<December 16 Joseph’s Letter in > the Lord— In order to do this, he and all his house must be virtuous, and must shun the very appearance of evil— Now if any person has represented any thing otherwise than what we now write, he or she is a liar and has— represented us falsely— and this is another manner of evil which is spoken against us falsely. We have learned also since we have been prisoners that many false and pernicious things which were calculated to lead the Saints far astray and to do great injury, have been taught by as coming from the Presidency and we have reason to fear, that many other designing and corrupt characters like unto himself have been teaching many things, which the Presidency never knew of, being taught in the Church by any body until after they were made prisoners, which if they had known of, they would have spurned them and their authors from them, as they would the gates of hell— Thus we find that there have been frauds and secret abominations and evil works of darkness going on, leading the minds of the weak and unwary, into confusion and distraction, and palming it all the time upon the Presidency, while mean time the Presidency were— ignorant as well as innocent of those things, which were practicing in the Church in their name, and were attending to their own Secular and Family concerns, weighed down with sorrow, in debt, in poverty, in hunger, assaying to be fed, yet finding themselves, receiving deeds of Charity, but inadequate to their subsistence, and because they received those deeds, they were envied and hated, by those who professed to be their friends.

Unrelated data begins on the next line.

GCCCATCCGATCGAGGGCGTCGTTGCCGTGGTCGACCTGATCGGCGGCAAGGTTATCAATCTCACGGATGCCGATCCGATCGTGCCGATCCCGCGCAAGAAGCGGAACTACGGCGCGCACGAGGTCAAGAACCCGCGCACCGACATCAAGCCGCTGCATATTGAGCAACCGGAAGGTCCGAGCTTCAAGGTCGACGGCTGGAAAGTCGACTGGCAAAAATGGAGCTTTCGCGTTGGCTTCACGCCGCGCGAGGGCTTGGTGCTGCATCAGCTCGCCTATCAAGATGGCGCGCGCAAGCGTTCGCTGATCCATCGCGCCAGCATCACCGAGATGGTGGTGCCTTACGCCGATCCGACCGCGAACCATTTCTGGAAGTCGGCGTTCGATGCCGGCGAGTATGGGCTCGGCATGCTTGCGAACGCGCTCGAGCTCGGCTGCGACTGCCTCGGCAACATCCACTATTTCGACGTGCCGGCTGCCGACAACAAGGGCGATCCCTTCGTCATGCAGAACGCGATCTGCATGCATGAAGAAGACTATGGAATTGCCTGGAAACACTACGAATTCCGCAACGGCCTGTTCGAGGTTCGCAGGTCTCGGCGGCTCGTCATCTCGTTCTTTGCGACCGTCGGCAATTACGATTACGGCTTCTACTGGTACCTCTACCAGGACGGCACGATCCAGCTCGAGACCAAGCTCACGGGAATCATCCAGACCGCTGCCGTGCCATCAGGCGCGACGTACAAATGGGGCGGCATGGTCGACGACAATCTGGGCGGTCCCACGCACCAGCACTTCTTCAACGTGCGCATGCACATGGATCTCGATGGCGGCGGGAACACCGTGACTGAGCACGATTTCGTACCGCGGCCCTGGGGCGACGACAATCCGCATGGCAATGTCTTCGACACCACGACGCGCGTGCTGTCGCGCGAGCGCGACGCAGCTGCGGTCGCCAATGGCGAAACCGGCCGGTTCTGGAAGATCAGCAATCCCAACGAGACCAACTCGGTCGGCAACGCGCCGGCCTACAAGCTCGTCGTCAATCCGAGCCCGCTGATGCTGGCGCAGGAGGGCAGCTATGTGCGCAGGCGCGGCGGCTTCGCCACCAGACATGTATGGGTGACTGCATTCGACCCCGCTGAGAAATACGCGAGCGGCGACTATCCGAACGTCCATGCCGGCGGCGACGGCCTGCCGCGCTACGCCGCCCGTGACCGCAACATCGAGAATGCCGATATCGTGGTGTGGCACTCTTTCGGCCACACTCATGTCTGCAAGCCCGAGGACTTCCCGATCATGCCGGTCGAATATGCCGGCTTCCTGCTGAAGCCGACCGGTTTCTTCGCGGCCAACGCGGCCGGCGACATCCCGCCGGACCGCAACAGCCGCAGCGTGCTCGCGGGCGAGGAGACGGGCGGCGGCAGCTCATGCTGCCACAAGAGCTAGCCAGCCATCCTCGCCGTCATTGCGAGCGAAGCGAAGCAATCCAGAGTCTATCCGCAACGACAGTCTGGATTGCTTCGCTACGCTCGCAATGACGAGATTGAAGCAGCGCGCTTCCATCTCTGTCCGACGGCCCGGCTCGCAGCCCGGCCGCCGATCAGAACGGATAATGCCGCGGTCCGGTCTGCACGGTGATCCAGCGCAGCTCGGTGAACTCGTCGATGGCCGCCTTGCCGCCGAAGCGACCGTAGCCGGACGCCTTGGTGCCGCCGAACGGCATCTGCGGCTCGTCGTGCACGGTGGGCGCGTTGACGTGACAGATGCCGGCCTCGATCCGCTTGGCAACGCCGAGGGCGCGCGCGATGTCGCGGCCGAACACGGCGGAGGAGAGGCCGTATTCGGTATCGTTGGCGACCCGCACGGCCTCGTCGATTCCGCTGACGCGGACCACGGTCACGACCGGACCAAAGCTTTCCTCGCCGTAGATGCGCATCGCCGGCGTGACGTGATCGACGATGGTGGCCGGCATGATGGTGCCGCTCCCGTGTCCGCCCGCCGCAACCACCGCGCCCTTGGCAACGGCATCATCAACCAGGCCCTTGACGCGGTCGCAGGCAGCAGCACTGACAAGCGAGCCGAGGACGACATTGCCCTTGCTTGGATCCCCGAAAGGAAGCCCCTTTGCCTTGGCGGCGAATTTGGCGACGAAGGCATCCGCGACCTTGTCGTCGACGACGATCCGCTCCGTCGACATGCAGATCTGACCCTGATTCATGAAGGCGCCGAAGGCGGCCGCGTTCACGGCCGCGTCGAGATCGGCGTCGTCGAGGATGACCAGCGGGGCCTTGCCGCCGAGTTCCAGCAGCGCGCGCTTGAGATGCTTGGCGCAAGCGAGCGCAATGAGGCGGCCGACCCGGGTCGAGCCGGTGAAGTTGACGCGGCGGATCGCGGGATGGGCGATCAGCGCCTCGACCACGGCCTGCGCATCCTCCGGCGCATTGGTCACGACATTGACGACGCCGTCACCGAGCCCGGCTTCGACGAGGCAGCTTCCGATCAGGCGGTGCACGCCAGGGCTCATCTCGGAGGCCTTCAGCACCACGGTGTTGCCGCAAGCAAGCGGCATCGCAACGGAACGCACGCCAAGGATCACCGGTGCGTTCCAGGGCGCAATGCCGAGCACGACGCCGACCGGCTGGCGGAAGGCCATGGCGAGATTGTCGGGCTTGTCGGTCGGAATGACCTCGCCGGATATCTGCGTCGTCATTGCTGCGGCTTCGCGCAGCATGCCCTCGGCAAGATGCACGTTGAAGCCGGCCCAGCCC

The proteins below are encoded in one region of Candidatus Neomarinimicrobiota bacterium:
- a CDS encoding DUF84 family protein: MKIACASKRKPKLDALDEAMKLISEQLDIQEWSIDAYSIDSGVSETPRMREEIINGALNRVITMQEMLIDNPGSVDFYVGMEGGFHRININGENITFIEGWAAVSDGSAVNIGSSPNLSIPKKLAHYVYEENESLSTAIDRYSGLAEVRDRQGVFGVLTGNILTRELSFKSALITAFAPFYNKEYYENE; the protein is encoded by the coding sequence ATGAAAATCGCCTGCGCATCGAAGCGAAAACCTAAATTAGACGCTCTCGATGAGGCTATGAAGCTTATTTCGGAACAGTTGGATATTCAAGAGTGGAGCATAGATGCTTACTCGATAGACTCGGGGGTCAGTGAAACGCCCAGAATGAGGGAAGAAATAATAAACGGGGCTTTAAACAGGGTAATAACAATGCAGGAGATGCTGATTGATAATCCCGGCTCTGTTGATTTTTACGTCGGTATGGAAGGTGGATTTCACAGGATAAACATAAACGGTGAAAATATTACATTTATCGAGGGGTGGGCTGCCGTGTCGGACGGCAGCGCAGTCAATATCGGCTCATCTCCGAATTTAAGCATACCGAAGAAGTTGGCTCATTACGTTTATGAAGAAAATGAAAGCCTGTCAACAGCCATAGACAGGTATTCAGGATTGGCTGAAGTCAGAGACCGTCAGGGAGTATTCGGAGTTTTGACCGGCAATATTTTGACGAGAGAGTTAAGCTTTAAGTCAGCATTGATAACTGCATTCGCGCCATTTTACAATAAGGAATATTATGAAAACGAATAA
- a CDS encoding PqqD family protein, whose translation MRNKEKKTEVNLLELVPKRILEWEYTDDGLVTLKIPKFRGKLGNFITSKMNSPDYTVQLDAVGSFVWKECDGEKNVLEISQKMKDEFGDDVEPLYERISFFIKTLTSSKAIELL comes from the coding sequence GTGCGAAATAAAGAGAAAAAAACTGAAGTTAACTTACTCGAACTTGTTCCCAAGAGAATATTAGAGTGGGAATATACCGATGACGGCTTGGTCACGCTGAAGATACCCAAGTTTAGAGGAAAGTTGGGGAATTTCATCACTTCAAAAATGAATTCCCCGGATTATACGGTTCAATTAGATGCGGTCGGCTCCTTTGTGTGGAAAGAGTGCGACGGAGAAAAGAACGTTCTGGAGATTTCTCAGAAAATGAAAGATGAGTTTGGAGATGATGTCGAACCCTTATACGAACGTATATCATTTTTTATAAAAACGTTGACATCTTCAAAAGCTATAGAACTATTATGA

But notwithstanding we thus speak, we honor the Church, when we speak of the Church, as a Church, for their liberality, kindness, patience and long suffering, and their continual kindness towards us. And now brethren we say unto you, What more can we enumerate? Is not all, manner of evil of every description spoken of us falsely, yea, we say unto you falsely; we have been misrepresented and misunderstood, and belied, and the purity and integrity, and uprightness of our hearts have not been known, and it is through ignorance, yea the [HC 3:231] very depth of ignorance is the cause of it, and not only ignorance, but on the part of some gross wickedness and hypocricy also, who by a long face, and sanctimonious prayers, and very pious sermons had power to lead the minds of the ignorant and unwary and thereby obtain such influence, that when we approached their iniquities, the Devil gained great advantage, would bring great trouble and sorrow on our heads, and in fine we have waded through an ocean of tribulation and mean abuse, practiced upon us by the ill bred, and the ignorant, such as , , , , , and various others, who are so very ignorant that they cannot appear respectable in any decent and civilized Society and whose eyes are full of adultery and cannot cease from sin— Such characters as , , , , and who are too mean to mention and we had like to have forgotten them. and another whose hearts are full of corruption, whose cloak of hypocrisy was not sufficient to shield them or to hold them up in the hour of trouble, who after having escaped [p. 872]